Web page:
Bankers in the European Union earning over 500,000 euros ($688,000) a year could be excluded from a cap on their bonuses if they are not major risk takers, according to a revised rule from the bloc’s banking watchdog on Friday.
Faced with public anger at banking excess, the EU approved a cap on bankers’ bonuses, limiting them to no more than fixed annual salary, or double that amount with shareholder approval.
The cap will take effect on bonuses awarded for performance in 2014 and being handed out in early 2015.
The European Banking Authority is responsible for implementing the cap and on Friday published its final rule which introduces flexibility for some bankers to escape the net “in justified cases”.
“Institutions will have to… demonstrate that the excluded staff on the basis of the business unit they are working in, as well as of their duties and activities have indeed no material impact on the institution’s risk profile,” EBA said.
Based on EBA figures, flexibility introduced into the final rule means that up to 12,000 bankers might escape the cap.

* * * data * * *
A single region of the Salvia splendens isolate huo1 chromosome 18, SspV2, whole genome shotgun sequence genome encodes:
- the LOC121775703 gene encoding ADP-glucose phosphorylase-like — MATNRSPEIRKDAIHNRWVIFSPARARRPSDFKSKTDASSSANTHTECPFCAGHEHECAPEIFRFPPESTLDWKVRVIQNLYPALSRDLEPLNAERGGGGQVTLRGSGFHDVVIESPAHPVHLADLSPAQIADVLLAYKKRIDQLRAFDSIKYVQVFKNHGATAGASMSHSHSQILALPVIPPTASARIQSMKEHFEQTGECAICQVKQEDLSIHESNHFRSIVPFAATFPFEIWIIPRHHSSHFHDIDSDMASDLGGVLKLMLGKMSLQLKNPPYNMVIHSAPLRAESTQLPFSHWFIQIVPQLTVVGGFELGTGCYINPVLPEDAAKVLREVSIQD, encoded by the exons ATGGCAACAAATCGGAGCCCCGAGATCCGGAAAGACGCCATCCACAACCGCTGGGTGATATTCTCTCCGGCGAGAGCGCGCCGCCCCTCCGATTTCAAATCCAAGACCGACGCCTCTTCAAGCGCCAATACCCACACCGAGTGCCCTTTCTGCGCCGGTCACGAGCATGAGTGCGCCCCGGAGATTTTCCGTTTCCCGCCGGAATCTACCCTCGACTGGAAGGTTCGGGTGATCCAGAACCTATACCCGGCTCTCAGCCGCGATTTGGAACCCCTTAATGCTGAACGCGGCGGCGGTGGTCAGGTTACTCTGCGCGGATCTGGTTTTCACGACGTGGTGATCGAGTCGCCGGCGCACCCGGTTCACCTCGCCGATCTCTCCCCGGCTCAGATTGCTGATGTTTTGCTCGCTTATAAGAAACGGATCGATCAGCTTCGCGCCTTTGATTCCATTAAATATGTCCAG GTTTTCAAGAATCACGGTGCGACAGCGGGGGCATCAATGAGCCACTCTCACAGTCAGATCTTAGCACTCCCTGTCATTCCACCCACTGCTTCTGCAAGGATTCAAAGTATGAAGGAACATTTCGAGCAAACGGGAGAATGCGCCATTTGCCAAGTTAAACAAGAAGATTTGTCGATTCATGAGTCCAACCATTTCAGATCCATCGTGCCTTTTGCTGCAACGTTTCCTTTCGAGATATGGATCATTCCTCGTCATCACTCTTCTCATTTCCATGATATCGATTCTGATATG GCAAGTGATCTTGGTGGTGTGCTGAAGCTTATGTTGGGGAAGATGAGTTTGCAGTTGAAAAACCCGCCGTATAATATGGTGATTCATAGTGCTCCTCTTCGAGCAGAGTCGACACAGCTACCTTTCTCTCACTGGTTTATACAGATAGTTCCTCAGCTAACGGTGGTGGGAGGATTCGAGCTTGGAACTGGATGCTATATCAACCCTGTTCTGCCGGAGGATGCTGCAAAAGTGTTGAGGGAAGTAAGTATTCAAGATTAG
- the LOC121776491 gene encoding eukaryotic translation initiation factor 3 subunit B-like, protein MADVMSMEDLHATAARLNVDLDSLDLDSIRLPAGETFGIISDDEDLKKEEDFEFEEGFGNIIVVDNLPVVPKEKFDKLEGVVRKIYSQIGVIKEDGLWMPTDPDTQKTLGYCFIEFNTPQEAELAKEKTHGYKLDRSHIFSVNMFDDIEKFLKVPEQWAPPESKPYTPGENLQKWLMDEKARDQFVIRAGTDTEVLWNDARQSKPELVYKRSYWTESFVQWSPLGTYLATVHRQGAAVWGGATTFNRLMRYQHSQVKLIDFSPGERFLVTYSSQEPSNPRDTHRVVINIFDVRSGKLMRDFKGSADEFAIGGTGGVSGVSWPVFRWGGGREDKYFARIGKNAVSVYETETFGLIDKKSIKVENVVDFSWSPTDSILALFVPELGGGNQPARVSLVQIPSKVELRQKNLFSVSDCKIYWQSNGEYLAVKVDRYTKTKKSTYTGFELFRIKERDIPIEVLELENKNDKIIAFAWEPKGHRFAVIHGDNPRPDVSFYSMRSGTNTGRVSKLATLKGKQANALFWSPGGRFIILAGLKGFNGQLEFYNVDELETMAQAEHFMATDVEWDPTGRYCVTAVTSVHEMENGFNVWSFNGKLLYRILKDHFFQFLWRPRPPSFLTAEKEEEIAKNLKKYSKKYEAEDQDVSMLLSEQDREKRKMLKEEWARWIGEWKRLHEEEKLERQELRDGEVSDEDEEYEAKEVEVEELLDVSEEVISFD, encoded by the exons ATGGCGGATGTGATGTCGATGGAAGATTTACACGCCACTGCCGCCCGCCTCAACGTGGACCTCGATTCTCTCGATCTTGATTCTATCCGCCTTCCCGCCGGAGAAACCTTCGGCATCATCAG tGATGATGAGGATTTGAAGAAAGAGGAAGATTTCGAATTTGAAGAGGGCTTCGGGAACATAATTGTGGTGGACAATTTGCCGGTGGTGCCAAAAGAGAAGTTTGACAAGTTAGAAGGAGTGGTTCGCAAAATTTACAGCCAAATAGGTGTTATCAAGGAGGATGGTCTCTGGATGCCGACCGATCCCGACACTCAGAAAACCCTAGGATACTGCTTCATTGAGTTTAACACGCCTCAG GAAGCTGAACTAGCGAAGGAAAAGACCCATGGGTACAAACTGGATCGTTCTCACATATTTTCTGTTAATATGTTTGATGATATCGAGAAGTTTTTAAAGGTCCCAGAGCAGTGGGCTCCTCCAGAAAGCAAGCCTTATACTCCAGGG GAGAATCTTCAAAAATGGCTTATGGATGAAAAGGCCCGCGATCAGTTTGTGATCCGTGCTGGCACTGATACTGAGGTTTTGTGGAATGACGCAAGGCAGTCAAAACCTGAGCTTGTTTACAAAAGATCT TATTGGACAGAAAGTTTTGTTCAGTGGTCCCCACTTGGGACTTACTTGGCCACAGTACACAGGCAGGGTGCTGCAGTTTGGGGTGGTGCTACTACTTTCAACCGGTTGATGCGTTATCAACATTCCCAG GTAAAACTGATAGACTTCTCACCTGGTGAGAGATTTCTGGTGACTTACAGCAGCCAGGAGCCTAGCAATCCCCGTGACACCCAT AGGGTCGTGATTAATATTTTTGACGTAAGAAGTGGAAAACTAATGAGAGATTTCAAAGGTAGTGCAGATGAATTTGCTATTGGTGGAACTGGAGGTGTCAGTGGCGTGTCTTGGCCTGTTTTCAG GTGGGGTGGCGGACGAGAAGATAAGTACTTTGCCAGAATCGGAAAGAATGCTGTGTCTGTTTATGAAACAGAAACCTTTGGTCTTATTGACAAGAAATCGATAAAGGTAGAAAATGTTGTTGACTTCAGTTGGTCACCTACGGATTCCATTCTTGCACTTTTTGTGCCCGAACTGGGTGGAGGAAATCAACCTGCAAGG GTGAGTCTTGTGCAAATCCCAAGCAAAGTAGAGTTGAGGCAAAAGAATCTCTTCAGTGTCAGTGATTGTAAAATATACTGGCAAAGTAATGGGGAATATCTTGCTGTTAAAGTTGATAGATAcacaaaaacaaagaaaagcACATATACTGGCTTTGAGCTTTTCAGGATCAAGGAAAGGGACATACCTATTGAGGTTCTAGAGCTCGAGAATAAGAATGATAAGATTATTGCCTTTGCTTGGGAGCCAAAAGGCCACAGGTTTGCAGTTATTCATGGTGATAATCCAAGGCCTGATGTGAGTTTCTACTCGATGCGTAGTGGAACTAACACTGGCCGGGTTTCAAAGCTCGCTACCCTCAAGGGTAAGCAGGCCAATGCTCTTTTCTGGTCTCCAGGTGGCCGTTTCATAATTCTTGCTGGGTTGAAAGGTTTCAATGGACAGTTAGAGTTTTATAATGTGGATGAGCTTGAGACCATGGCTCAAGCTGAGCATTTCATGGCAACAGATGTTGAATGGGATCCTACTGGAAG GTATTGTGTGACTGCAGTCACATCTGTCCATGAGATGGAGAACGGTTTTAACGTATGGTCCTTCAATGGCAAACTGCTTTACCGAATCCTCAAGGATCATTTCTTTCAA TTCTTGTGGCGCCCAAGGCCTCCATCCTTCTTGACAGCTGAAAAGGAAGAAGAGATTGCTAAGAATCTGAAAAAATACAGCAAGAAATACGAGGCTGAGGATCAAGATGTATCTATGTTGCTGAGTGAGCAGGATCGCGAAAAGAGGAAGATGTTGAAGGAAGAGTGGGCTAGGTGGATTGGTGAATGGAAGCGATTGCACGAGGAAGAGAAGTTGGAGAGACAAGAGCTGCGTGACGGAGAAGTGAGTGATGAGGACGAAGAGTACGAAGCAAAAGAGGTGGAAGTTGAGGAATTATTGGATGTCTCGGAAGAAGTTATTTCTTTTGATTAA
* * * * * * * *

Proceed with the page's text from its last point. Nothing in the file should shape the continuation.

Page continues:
Under the original draft, bankers earning over 500,000 euros would automatically be affected, even if they did not meet EBA’s criteria for risk taking.
The final rule no longer includes this automatic trigger based on salary, and incorporates a new system of supervisory scrutiny for those high earners wanting to be excluded.
A bank will have to inform its local regulator about staff earning between 500,000 and 750,000 euros and who are being excluded from the cap. The regulator can challenge them.
Those earnings over 750,000 euros will need prior regulatory approval to be excluded, while the EBA must be informed about regulatory approval for exclusions for those earning over a million euros.
The final rule also requires banks to identify material risk takers even if they don’t trigger any of the criteria EBA sets out in the rule. The aim of this is to avoid some key risk takers escaping the net.
Most of the bankers that will be hit by the cap are based in London, and Britain is challenging the cap in the EU’s highest court.
Even before the ink of Friday’s final version of the rule is dry, banks are already taking steps to circumvent it, such as by bumping up fixed pay or looking at payments of extra “allowances” on top of basic salaries.
By Huw Jones, LONDON (Reuters)